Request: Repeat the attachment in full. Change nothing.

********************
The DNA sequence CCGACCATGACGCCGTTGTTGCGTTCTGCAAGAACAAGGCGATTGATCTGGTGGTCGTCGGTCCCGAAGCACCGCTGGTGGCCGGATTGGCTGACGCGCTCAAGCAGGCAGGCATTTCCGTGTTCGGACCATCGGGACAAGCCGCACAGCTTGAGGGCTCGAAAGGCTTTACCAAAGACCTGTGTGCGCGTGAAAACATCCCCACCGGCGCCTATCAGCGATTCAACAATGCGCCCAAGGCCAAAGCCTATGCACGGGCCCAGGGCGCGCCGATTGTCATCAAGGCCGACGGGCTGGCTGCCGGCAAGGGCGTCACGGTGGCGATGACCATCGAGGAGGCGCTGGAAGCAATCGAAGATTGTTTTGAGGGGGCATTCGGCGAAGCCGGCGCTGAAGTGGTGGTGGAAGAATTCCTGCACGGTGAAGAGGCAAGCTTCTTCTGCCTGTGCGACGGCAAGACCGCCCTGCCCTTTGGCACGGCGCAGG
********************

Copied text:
The DNA sequence CCGACCATGACGCCGTTGTTGCGTTCTGCAAGAACAAGGCGATTGATCTGGTGGTCGTCGGTCCCGAAGCACCGCTGGTGGCCGGATTGGCTGACGCGCTCAAGCAGGCAGGCATTTCCGTGTTCGGACCATCGGGACAAGCCGCACAGCTTGAGGGCTCGAAAGGCTTTACCAAAGACCTGTGTGCGCGTGAAAACATCCCCACCGGCGCCTATCAGCGATTCAACAATGCGCCCAAGGCCAAAGCCTATGCACGGGCCCAGGGCGCGCCGATTGTCATCAAGGCCGACGGGCTGGCTGCCGGCAAGGGCGTCACGGTGGCGATGACCATCGAGGAGGCGCTGGAAGCAATCGAAGATTGTTTTGAGGGGGCATTCGGCGAAGCCGGCGCTGAAGTGGTGGTGGAAGAATTCCTGCACGGTGAAGAGGCAAGCTTCTTCTGCCTGTGCGACGGCAAGACCGCCCTGCCCTTTGGCACGGCGCAGG